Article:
Article: Analysis: A currency manipulator tag for Switzerland may not deter FX approach

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Analysis: A currency manipulator tag for Switzerland may not deter FX approach

Saikat Chatterjee, John Revill and David Lawder, 16 December 2020

LONDON/ZURICH/WASHINGTON (Reuters) – The threat of being named a currency manipulator by the U.S. Treasury may be an embarrassment for Switzerland, but even if the country does get the tag, it likely will have little effect on the Swiss National Bank’s monetary policy.

Switzerland is expected to meet all three criteria for such designation in the long-overdue U.S. Treasury report on the foreign currency practices of major trading partners. The Treasury has some discretion on whether to issue such a label, and the coronavirus pandemic, which has thrown trade and capital flows into chaos this year, could be a factor.

There would be no automatic punishment with a label, though U.S. law requires Washington to demand negotiations with designated countries.

Vietnam, Thailand and Taiwan this year have also been in violation https://www.cfr.org/article/tracking-currency-manipulation of the Treasury’s three manipulation criteria: a $20 billion-plus bilateral trade surplus with the United States, foreign currency intervention exceeding 2% of GDP and a global current account surplus exceeding 2% of GDP.

Currency experts expect Treasury Secretary Steven Mnuchin to issue the report within days, just over a month before he leaves office.

“The subtle implication of being put on this list is that you eventually could come under sanctions, and that puts pressure on these countries not to weaken their currencies so much, or to allow strengthening,” said Win Thin, global head of Currency Strategy at BBH.

But he said that in Switzerland’s case, as the exchange rate is its main tool for fighting deflation, “they may say, ‘Well, tough’”.

The Swiss central bank is firmly under the Treasury’s focus after spending 90 billion Swiss francs ($101.50 billion) on foreign currency intervention in the first half of 2020 amid pandemic-driven safe-haven inflows.

The SNB has long argued it is not trying to weaken the franc to gain a trade advantage. Instead, it aims only to stem the appreciation of its currency to head off the threat of deflation, which runs contrary to its goal of price stability.

“Switzerland has always been treated as a special case when it comes to exchange rate policy and even the U.S. Treasury has conceded in the past that Switzerland’s economic situation is “distinctive” and that its monetary policy options are limited by its small stock of domestic assets,” said David Oxley, a senior European economist at Capital Economics.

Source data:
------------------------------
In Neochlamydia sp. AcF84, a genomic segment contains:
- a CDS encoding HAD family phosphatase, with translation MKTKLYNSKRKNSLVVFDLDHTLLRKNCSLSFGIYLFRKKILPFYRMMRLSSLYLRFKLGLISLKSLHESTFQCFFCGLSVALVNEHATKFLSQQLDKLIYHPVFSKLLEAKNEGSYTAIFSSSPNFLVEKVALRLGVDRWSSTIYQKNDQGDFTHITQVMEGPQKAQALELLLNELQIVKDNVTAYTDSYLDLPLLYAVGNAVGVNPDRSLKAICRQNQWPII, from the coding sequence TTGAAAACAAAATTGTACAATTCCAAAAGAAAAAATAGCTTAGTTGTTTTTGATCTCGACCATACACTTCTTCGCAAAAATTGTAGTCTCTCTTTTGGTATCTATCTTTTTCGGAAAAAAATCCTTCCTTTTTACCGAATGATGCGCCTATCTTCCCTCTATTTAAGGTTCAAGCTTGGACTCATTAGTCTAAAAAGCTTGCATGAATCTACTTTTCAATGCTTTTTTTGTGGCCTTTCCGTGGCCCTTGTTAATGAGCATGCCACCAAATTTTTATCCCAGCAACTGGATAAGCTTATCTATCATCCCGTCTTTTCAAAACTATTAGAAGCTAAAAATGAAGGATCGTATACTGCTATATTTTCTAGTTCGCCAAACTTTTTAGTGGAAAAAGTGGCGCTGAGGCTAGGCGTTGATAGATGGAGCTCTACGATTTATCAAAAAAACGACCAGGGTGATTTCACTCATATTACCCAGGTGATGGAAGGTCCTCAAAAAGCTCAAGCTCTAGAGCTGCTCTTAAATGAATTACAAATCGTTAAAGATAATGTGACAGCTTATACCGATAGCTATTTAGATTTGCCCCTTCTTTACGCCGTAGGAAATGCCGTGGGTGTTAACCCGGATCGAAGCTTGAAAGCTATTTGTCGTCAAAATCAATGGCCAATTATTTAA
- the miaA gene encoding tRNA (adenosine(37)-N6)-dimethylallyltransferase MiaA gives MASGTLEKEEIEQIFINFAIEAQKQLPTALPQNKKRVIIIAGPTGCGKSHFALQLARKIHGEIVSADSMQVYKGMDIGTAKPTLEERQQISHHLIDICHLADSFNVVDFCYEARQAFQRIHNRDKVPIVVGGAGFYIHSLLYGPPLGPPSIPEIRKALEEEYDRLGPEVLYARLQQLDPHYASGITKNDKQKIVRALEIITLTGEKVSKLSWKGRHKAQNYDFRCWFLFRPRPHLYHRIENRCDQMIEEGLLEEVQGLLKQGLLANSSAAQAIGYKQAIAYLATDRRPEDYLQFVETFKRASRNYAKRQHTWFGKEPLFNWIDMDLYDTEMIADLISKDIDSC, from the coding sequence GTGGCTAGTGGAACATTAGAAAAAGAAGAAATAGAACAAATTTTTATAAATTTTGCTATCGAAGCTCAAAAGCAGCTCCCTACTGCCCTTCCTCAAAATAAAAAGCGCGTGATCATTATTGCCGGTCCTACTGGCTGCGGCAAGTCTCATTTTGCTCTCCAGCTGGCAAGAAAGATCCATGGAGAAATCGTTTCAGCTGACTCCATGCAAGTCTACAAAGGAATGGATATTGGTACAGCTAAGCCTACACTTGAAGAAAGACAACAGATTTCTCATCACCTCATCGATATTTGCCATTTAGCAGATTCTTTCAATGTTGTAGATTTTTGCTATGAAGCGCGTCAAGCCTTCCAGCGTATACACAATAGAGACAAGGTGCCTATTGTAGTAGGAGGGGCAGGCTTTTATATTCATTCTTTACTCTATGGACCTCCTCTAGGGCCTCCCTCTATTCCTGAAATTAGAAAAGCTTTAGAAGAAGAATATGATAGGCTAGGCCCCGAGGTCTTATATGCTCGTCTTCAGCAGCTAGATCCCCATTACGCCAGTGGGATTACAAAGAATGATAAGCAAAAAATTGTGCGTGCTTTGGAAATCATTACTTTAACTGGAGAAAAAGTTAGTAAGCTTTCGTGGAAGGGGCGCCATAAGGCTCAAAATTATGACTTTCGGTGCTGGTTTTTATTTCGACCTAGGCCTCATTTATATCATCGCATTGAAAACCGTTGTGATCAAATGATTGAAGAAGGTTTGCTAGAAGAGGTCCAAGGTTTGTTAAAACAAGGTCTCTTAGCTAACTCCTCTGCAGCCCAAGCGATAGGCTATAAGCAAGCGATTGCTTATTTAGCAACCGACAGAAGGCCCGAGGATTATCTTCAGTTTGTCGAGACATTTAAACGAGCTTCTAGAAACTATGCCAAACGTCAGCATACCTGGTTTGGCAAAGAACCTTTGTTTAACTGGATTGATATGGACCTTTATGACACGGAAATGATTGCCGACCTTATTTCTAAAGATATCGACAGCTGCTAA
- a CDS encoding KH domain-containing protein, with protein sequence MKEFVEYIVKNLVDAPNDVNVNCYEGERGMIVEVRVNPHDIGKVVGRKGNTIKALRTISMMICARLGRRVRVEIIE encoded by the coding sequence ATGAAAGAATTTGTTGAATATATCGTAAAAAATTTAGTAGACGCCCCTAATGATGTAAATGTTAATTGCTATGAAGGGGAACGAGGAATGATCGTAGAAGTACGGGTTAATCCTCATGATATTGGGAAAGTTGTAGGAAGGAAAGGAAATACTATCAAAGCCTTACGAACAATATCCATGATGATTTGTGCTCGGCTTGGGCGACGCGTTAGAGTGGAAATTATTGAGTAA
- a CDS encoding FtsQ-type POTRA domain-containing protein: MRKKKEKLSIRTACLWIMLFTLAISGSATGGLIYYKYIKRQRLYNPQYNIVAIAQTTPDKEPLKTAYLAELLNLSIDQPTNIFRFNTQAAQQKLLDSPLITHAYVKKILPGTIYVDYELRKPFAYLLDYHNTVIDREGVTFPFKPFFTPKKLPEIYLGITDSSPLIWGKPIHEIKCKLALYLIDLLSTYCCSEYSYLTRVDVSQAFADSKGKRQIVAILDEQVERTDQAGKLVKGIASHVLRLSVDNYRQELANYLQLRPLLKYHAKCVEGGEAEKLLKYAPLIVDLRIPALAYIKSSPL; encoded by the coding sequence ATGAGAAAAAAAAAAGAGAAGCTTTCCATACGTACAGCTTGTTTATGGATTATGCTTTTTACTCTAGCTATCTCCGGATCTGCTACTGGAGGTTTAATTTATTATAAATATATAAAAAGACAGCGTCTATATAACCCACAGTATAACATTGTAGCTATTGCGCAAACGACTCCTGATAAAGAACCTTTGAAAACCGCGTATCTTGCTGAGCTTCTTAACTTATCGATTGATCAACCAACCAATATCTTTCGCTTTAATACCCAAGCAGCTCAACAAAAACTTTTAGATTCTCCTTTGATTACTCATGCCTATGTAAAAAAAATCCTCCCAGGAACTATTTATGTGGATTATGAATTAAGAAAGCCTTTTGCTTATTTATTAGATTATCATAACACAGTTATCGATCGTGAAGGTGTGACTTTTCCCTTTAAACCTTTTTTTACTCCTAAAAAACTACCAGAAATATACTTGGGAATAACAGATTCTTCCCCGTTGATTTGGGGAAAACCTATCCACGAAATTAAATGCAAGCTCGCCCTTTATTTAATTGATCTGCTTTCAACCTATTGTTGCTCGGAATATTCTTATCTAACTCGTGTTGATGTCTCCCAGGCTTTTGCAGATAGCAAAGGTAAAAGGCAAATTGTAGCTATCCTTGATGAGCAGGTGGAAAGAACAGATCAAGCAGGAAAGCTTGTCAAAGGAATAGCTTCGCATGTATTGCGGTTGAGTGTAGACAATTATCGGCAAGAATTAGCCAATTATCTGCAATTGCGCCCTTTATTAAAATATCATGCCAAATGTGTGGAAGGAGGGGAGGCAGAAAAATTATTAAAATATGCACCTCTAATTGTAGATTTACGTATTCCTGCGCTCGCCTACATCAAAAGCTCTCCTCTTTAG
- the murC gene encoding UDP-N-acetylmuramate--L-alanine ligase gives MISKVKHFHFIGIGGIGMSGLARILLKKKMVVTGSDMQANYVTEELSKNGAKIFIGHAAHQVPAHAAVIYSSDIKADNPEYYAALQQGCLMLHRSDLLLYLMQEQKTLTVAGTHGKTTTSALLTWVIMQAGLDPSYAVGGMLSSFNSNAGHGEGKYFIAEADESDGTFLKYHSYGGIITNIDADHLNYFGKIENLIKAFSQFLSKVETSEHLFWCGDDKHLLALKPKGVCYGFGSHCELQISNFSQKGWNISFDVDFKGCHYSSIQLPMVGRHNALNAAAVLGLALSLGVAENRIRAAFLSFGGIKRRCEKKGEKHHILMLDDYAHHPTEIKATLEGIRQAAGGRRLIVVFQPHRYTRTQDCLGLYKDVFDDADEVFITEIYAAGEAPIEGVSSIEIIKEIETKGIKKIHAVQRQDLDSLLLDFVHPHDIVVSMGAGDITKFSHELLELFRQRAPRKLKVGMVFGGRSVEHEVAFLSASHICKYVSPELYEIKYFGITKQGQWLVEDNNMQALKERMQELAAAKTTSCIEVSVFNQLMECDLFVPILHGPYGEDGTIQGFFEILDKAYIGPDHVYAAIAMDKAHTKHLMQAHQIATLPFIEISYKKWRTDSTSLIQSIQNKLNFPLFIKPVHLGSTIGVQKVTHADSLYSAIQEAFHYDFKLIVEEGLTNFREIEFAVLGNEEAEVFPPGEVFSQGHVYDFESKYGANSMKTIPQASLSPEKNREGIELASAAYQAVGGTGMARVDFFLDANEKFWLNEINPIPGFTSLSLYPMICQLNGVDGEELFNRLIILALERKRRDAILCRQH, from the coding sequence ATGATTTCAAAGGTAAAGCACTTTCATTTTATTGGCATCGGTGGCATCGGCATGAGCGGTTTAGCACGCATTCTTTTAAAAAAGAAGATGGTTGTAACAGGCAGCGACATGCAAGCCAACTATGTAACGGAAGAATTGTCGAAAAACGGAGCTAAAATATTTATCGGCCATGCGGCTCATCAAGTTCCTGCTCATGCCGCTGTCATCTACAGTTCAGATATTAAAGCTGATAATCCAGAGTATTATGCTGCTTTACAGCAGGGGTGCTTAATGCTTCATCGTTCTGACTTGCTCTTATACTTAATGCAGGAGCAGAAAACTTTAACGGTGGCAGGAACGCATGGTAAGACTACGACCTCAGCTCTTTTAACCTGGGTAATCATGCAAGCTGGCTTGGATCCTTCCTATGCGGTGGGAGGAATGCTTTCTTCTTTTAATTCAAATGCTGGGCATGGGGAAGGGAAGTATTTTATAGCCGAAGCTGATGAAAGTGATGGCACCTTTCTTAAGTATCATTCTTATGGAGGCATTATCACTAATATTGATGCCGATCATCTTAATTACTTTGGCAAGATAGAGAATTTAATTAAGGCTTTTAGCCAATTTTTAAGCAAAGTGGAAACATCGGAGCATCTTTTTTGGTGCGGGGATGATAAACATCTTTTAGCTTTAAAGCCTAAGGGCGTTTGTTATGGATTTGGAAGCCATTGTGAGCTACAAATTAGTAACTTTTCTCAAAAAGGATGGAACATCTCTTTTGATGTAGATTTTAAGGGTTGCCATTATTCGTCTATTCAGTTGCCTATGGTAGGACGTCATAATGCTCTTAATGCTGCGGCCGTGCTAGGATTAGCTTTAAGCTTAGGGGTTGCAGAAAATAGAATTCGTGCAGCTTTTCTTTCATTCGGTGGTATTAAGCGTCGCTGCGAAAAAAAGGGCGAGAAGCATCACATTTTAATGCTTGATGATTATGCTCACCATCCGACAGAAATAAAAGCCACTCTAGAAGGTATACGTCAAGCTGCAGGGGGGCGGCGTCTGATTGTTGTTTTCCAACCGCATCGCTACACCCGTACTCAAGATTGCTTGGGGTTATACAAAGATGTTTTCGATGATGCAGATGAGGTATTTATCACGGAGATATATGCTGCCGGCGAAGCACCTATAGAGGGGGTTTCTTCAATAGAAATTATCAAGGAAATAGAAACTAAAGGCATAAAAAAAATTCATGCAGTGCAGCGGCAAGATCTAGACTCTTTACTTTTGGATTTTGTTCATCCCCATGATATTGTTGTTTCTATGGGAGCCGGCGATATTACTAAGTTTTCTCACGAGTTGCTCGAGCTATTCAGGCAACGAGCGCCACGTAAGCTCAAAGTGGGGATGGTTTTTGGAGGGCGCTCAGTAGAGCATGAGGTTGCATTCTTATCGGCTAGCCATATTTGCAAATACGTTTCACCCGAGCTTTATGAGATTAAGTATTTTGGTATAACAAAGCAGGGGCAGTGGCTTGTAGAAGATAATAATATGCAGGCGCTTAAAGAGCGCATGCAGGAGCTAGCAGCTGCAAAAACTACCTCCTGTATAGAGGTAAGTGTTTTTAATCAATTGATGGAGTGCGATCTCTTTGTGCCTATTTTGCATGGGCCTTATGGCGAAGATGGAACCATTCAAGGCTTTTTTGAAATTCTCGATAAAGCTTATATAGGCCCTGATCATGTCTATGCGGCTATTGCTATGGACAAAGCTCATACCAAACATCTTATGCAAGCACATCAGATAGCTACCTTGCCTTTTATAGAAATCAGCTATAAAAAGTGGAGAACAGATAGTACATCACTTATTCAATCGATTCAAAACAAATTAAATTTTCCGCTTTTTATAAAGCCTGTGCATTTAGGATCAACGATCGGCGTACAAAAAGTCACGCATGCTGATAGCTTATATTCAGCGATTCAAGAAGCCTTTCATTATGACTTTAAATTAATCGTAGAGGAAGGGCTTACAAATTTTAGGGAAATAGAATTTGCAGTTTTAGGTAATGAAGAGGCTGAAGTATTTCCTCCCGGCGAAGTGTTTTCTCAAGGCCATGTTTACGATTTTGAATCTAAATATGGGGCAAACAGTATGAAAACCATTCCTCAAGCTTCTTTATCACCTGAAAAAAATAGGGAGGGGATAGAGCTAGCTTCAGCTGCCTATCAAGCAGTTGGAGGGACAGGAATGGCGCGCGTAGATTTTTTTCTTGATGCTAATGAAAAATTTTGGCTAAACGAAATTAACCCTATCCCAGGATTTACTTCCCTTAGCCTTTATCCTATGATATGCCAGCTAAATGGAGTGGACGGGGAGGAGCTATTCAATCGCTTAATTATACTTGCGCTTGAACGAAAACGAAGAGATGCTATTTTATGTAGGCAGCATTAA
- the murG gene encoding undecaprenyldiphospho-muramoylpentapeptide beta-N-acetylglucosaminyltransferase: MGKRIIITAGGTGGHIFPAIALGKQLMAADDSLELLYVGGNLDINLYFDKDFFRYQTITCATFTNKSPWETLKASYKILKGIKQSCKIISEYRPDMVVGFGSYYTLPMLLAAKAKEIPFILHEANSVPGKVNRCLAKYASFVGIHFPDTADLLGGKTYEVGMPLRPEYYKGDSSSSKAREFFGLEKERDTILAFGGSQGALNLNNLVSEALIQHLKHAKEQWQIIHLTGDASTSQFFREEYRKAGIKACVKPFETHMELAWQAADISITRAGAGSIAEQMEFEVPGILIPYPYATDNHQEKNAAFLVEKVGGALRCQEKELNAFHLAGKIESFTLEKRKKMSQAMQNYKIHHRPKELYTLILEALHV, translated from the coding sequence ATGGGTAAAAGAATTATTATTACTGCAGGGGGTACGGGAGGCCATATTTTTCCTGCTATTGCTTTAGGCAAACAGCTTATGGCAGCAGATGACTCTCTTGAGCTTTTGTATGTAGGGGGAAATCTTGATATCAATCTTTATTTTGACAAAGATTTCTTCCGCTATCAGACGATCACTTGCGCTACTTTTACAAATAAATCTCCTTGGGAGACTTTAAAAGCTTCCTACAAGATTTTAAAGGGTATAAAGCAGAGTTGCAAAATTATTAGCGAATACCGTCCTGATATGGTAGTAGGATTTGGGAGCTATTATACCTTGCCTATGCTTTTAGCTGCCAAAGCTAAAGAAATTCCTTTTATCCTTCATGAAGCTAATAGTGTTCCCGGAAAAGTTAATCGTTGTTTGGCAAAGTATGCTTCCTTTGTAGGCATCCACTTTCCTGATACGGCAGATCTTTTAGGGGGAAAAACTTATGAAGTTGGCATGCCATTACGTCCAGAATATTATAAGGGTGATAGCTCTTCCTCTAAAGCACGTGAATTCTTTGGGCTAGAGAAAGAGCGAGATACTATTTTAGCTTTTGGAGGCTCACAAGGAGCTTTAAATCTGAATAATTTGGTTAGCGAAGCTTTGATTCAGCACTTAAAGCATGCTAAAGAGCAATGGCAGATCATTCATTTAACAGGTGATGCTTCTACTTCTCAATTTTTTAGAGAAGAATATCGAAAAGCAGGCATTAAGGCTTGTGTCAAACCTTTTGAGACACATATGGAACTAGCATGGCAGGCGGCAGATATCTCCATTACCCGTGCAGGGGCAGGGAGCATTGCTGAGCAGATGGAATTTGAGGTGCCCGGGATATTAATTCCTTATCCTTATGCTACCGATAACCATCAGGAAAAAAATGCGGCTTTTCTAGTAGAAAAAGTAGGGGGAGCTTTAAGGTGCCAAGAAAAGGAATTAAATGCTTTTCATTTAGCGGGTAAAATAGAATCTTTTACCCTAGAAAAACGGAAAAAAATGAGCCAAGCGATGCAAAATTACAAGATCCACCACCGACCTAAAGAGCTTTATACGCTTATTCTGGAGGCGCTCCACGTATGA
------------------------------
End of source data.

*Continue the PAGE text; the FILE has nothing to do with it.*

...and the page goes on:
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Article: Steve Cohen gets subpoena in US insider trading probe

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Steve Cohen gets subpoena in US insider trading probe

Steve Cohen has received a subpoena to testify before a grand jury in a federal insider trading investigation at his hedge fund, SAC Capital Advisers. Steve Cohen’s subpoena puzzles defense lawyers.

The decision by U.S. prosecutors to compel Steven A. Cohen to testify before a federal grand jury about allegations of insider trading at his $15 billion hedge fund is leaving many criminal defense lawyers scratching their heads.

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Article: Heist of the century: Wall Street’s role in the financial crisis

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Heist of the century: Wall Street’s role in the financial crisis

Charles Ferguson, 20 May 2012

Bernard L Madoff ran the biggest Ponzi scheme in history, operating it for 30 years and causing cash losses of $19.5bn. Shortly after the scheme collapsed and Madoff confessed in 2008, evidence began to surface that for years, major banks had suspected he was a fraud. None of them reported their suspicions to the authorities, and several banks decided to make money from him without, of course, risking any of their own funds. Theories about his fraud varied. Some thought he might have access to insider information. But quite a few thought he was running a Ponzi scheme. Goldman Sachs executives paid a visit to Madoff to see if they should recommend him to clients. A partner later recalled: “Madoff refused to let them do any due diligence on the funds and when asked about the firm’s investment strategy they couldn’t understand it. Goldman not only blacklisted Madoff in the asset management division but banned its brokerage from trading with the firm too.” Continue reading “Article: Heist of the century: Wall Street’s role in the financial crisis”

Article: SEC to limit shorting of Fannie, Freddie, brokers

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SEC to limit shorting of Fannie, Freddie, brokers

SAN FRANCISCO (MarketWatch) — The Securities and Exchange Commission said Tuesday that it will try to limit so-called “naked” short selling of shares in Fannie Mae, Freddie Mac and big brokerage firms.

The SEC will issue an emergency order stating that all short sales of shares in these companies will be subject to a “pre-borrow” requirement, said Christopher Cox, chairman of the SEC. This will last for 30 days, he said. The SEC is also planning more rule-making focused on short selling in the broader market, Cox said.

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